Stormwater Management Program

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What is Stormwater?

Stormwater runoff is the water that flows over the land when it rains. The water flows into gutters, storm sewers, and drainage ditches that empty into our local creeks and streams and ultimately discharge to the Flint River.

Impervious areas (the areas that cannot absorb rainfall – rooftops, driveways, parking lots, sidewalks, etc.) are the single most important factor influencing stormwater runoff. Development replaces natural ground surfaces with impervious surfaces, causing more stormwater to run off the land rather than soaking into the soil, resulting in increased stream flows and potential flooding. Impervious areas also contribute pollutants that are eventually carried into our rivers via stormwater runoff.

The City of Albany is responsible for the management of the public storm sewer system. Albany has approximately 533 miles of City streets with drainage systems; 100 publicly maintained detention ponds; 330 miles of piping systems; over 22,000 drainage inlets and other structures; and several hundred miles of drainage ditches, all of which must be maintained by the City to ensure they function properly when rainfall events occur.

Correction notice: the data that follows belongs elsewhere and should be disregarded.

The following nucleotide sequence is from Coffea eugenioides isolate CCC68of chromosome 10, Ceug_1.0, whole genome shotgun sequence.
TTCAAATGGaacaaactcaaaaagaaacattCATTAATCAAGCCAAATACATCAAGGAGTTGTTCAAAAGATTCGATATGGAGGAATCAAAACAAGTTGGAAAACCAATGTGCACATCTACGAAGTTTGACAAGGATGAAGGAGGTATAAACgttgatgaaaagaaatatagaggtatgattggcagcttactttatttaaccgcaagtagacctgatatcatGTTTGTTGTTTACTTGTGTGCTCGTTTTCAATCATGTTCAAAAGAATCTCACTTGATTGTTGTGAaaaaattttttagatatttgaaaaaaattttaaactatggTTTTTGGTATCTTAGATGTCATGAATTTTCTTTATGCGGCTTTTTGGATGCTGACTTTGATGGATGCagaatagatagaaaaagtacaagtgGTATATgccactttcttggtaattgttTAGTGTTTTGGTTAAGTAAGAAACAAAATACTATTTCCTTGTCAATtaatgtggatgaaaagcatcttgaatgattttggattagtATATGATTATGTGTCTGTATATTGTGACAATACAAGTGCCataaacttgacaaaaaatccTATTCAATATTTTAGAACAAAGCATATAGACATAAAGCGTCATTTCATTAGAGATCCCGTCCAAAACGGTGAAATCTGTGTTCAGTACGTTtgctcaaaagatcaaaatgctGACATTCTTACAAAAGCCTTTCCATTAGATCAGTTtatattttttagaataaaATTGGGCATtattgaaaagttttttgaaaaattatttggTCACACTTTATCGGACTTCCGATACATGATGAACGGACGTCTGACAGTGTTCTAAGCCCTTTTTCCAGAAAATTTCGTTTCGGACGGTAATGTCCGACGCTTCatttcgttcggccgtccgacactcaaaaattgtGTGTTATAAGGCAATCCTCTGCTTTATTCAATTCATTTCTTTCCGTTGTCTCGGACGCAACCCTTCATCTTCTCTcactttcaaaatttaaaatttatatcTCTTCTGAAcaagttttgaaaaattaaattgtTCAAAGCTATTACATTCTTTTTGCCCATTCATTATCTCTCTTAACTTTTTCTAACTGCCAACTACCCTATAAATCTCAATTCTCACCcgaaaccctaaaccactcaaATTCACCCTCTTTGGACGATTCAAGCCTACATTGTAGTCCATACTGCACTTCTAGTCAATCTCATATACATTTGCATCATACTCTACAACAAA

Stormwater Regulation

Expanded regulations have recently been established by the State and federal governments to address stormwater runoff and water quality issues. The Georgia Environmental Protection Division (EPD) regulates the discharge of pollutants in stormwater through National Pollutant Discharge Elimination System (NPDES) stormwater discharge permits. The City of Albany must comply with their NPDES stormwater permit, which mandates certain activities including comprehensive maintenance of the stormwater drainage system.

The City’s Plan For Stormwater

The City of Albany has evaluated its stormwater issues and developed a plan to enhance delivery of stormwater services over time to better serve the City’s citizens, businesses, and property owners. The City plan includes:

  • Continued operation of the pump stations and street sweeping program.
  • Increased storm sewer system maintenance.
  • $12 million of capital projects to address flooding.
  • Expansion of the floodplain management program.

Paying for Stormwater Service

The City of Albany has decided that additional resources are needed to better address the City’s stormwater needs, meet customer demands, and comply with the unfunded federal and state regulatory compliance mandates.

The City is considering implementation of a Stormwater Utility for properties within the City limits to more effectively fund the stormwater management program through a system of user fees that will be dedicated solely to addressing stormwater management and drainage issues. A stormwater user fee will be charged to all developed properties within the City based on the amount of impervious surface on the parcel. The City believes that this is a more equitable method for funding stormwater services, since all properties will pay their fair share for stormwater services received.

What benefits will I receive ?

The funds received will be used to:

  • Comply with the City’s NPDES Permit that is monitored by the EPD